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Multiple Security Bugs Identified in Software Package Managers

The vulnerabilities can be exploited to run arbitrary code and access sensitive details.


Cybersecurity researchers at SonarSource have unearthed multiple security bugs in popular package managers including Pip, Yarn, Composer, and others. The vulnerabilities can be exploited to run arbitrary code and access sensitive details, including source code and access tokens, from vulnerable devices. 

However, it is worth noting that the security bugs require threat actors to use one of the vulnerable package managers to handle a malicious package.

"This means that an attack cannot be launched directly against a developer machine from remote and requires that the developer is tricked into loading malformed files," Paul Gerste, a researcher at SonarSource explained. "But can you always know and trust the owners of all packages that you use from the internet or company-internal repositories?" 

Package managers are systems or a collection of tools that automate the installation, upgrade, and deal with the configuration of third-party dependencies required for designing applications. 

Multiple security bugs in various package managers indicate that they could be exploited by malicious actors to trick victims into running malicious code. The vulnerabilities have been discovered in the following package managers –

 • Composer 1.x < 1.10.23 and 2.x < 2.1.9 • Bundler < 2.2.33 • Bower < 1.8.13 • Poetry < 1.1.9 • Yarn < 1.22.13 • pnpm < 6.15.1 • Pip (no fix), and • Pipenv (no fix)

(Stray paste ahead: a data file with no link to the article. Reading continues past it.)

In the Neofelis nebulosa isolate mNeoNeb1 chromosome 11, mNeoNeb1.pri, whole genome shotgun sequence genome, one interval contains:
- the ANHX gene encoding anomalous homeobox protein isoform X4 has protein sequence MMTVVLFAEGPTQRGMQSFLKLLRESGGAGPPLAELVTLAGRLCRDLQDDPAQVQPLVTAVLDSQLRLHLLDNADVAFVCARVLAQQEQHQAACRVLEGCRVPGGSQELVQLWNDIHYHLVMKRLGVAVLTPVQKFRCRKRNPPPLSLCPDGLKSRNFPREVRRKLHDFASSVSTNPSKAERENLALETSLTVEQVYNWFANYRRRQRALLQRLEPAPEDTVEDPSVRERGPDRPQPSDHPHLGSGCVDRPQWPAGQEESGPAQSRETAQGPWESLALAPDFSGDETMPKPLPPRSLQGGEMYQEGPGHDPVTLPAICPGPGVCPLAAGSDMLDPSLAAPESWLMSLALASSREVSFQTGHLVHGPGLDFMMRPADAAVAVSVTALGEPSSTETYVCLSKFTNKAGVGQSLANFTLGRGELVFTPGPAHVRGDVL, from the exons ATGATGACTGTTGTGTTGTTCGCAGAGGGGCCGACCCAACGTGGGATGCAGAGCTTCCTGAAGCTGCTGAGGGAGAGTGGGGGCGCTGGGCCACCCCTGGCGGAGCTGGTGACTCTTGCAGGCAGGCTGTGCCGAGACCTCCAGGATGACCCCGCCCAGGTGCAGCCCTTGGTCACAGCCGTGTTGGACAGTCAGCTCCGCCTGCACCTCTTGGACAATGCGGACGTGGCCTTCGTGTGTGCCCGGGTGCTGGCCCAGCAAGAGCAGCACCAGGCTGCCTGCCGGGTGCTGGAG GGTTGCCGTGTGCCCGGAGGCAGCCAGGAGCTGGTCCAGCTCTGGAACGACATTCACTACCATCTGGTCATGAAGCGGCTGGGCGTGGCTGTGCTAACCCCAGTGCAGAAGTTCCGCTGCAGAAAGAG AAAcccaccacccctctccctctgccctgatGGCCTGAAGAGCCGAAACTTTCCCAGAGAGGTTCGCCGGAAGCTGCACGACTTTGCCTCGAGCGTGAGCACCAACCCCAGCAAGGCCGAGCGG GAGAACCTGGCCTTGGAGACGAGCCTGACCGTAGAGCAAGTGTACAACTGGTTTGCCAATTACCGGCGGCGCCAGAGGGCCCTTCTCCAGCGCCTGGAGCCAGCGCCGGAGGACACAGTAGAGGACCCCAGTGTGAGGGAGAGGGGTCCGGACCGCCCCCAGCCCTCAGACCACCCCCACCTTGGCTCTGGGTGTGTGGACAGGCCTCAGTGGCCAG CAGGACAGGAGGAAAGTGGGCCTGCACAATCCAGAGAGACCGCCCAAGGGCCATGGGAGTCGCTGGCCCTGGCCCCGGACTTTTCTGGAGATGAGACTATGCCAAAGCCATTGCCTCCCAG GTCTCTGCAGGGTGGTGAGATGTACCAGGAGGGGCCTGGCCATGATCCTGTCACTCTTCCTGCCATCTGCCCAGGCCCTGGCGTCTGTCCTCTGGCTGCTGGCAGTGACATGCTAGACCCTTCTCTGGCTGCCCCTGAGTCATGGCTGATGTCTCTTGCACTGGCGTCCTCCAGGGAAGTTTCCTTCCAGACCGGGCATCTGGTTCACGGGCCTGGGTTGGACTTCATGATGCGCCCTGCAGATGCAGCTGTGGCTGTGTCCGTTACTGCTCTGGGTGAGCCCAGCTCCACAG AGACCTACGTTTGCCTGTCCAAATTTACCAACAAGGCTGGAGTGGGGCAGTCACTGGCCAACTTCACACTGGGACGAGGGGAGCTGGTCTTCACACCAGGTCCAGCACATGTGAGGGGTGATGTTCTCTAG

The most severe flaw is a command injection bug in Composer's browse command that could be exploited to execute arbitrary code by adding a URL to a malicious package that has already been published. If threat actors employ typosquatting or dependency confusion methodologies, it is possible that invoking the browse command for the library may lead to the retrieval of a next-stage payload, which can subsequently be used to launch further cyber assaults, researchers explained.

Following responsible disclosure of vulnerabilities in September last year, patches for the security bugs were fixed in Composer, Bundler, Bower, Poetry, Yarn, and Pnpm were released. However, Composer, Pip, and Pipenv, which are all impacted by the untrusted search path bug, have chosen not to patch the vulnerability. 

"Developers are an attractive target for cybercriminals because they have access to the core intellectual property assets of a company: source code," Gerste concluded. "Compromising them allows attackers to conduct espionage or to embed malicious code into a company's products. This could even be used to pull off supply chain attacks."
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